The death penalty is used broadly in China. Though usually reserved for violent crimes, it is also applied for nonviolent offenses that involve large sums of money or if they are seen to threaten social order.
Former U.S. Treasury secretary Robert Rubin said the near-collapse of Citigroup Inc, where he is a senior counselor, was due to the buckling financial system and not his own mistakes, according to an interview published on The Wall Street Journal’s website on Friday.
Rubin, who is also a director at Citigroup, acknowledged he was involved in a board decision to ramp up risk-taking in 2004 and 2005, according to the paper, and said if executives had executed the plan properly, the bank’s losses would have been less.
The Journal said Rubin has earned $115 million in pay since 1999, excluding stock options.
“I bet there’s not a single year where I couldn’t have gone somewhere else and made more,” said Rubin, according to the Journal.
Under state law, God is Kentucky’s first line of defense against terrorism.
The 2006 law organizing the state Office of Homeland Security lists its initial duty as “stressing the dependence on Almighty God as being vital to the security of the Commonwealth.”
Specifically, Homeland Security is ordered to publicize God’s benevolent protection in its reports, and it must post a plaque at the entrance to the state Emergency Operations Center with an 88-word statement that begins, “The safety and security of the Commonwealth cannot be achieved apart from reliance upon Almighty God.”
State Rep. Tom Riner, a Southern Baptist minister, tucked the God provision into Homeland Security legislation as a floor amendment that lawmakers overwhelmingly approved two years ago.
As amended, Homeland Security’s religious duties now come before all else, including its distribution of millions of dollars in federal grants and its analysis of possible threats.
A resident takes cover for possible return fire as National Security Guard commandoes fire at suspected militants holed up at Nariman House in Colaba, Mumbai, India, Friday, Nov. 28, 2008. (AP Photo/Saurabh Das)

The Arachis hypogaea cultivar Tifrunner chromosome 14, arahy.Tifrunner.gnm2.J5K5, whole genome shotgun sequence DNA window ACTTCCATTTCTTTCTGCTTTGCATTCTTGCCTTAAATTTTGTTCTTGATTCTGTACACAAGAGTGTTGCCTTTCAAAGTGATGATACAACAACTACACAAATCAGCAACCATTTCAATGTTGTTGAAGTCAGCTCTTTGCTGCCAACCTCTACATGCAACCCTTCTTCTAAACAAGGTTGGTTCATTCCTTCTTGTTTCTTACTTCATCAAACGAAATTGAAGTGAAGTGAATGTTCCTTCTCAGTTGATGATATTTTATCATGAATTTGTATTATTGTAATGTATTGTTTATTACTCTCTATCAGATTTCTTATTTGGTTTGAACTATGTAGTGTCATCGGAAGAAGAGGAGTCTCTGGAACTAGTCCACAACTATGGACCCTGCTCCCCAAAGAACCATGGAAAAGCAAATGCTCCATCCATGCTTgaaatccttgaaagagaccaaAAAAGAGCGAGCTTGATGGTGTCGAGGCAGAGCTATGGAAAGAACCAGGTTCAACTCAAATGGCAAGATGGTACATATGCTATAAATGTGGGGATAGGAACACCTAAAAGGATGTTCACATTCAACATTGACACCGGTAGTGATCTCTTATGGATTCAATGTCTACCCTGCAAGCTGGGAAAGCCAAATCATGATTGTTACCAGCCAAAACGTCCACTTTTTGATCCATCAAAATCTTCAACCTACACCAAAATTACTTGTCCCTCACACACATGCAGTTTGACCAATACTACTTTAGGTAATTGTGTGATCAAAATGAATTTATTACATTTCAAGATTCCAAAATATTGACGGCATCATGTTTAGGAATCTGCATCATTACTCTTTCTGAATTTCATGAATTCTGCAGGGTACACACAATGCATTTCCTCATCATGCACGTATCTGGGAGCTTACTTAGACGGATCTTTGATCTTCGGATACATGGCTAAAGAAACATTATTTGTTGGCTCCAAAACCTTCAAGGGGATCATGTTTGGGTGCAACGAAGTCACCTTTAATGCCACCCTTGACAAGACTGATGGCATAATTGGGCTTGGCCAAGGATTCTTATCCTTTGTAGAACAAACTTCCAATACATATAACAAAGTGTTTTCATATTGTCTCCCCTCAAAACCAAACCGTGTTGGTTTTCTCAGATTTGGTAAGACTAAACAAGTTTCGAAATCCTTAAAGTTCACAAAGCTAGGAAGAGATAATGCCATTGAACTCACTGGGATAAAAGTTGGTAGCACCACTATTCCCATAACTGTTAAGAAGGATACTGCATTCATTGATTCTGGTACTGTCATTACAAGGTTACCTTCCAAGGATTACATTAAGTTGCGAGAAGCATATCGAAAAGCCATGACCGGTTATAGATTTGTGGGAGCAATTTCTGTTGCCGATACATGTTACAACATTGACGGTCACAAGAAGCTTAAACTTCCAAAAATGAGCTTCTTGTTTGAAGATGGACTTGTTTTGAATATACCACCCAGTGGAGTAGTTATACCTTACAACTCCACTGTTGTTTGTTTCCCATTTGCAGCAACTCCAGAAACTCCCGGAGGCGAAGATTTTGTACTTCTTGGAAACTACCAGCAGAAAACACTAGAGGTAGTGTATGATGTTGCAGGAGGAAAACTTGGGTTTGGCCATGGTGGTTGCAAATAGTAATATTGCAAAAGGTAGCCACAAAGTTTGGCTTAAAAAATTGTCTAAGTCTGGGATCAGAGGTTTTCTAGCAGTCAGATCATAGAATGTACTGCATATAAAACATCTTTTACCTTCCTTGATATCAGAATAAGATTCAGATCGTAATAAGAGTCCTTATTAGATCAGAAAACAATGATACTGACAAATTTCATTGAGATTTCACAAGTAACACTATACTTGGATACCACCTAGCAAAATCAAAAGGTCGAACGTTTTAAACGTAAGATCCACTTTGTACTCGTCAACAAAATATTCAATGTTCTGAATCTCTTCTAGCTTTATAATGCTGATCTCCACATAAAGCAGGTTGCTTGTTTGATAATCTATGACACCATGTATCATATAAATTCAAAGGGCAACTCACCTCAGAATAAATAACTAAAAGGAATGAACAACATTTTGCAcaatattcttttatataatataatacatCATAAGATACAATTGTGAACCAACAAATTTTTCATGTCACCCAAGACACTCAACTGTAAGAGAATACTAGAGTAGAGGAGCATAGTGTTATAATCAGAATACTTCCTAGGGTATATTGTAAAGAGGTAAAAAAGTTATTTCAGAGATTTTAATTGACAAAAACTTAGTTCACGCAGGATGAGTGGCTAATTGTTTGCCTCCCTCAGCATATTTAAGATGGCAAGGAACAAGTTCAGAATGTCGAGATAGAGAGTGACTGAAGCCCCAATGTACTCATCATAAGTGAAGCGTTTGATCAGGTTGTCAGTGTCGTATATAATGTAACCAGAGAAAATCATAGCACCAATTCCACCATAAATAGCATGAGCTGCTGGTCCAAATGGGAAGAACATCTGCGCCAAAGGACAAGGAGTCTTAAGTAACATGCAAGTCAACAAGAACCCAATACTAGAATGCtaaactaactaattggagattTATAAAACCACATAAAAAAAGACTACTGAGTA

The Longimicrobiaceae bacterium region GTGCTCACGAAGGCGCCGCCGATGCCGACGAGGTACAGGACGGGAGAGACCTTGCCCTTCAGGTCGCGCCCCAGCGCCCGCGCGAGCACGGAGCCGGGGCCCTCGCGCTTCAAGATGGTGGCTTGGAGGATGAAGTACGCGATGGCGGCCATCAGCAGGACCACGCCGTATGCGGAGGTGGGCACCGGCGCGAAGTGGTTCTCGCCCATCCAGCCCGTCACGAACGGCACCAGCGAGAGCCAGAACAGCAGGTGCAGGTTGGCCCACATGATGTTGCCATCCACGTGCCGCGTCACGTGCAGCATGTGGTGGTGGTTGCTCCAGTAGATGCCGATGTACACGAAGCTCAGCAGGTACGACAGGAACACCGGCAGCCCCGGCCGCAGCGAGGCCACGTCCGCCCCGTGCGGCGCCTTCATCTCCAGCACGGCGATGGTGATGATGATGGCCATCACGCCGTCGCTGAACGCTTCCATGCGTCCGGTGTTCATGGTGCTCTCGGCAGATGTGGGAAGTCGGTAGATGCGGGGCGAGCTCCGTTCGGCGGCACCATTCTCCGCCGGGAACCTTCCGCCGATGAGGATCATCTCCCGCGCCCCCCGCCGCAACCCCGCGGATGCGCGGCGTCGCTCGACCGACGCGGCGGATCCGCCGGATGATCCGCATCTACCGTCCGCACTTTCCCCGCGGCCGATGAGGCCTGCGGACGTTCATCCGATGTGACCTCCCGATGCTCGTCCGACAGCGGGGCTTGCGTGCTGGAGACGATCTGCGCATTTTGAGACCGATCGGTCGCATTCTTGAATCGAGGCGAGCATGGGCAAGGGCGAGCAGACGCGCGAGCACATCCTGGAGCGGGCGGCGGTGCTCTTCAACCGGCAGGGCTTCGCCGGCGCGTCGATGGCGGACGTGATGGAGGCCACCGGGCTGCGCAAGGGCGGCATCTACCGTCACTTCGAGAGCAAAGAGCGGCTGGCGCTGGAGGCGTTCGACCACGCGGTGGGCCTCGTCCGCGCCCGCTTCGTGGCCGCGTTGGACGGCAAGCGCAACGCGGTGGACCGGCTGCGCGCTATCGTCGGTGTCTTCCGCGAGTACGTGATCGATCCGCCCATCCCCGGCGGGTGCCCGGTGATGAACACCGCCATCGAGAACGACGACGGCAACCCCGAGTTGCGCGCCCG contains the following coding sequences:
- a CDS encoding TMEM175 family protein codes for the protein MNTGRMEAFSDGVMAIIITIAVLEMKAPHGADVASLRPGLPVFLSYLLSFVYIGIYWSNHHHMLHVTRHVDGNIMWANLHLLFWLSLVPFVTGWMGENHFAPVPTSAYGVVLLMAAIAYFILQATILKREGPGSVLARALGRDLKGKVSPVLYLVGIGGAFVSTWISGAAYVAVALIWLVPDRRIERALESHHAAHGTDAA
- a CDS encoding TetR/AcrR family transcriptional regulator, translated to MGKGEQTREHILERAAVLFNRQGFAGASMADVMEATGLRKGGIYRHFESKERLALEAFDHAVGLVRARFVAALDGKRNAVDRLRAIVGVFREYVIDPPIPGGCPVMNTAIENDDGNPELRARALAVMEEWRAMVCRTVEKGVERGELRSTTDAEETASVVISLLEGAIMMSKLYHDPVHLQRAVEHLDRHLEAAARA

(more pictures at the link)
Babies with a severe form of epilepsy risk having their diagnosis delayed and their treatment compromised because of a company’s patent on a key gene.
It is the first evidence that private intellectual property rights over human DNA are adversely affecting medical care.
Deepak Gill, head of neurology at the Children’s Hospital at Westmead, said he would test at least 50 per cent more infants for the SCN1A gene – which would diagnose the disabling Dravet syndrome – if the hospital could conduct the test in-house.
But rights to the gene are controlled by the Melbourne-based Genetic Technologies, which has already threatened to stop public hospitals testing for breast cancer gene mutations, and the hospital will not risk a similar problem.
Specialists are sending blood samples to Scotland, and only babies whose seizure patterns closely resemble Dravet syndrome are tested. This means children with slightly different symptoms may be treated with the wrong medicines for months, potentially retarding their development.
Apparently, the rights of corporations are more important than human life.
I’m pleased to announce that the Linux 2.6 kernel has been ported to Apple’s iPhone platform, with support for the first and second generation iPhones as well as the first generation iPod touch. This is a rough first draft of the port, and many drivers are still missing, but it’s enough that a real alternative operating system is running on the iPhone.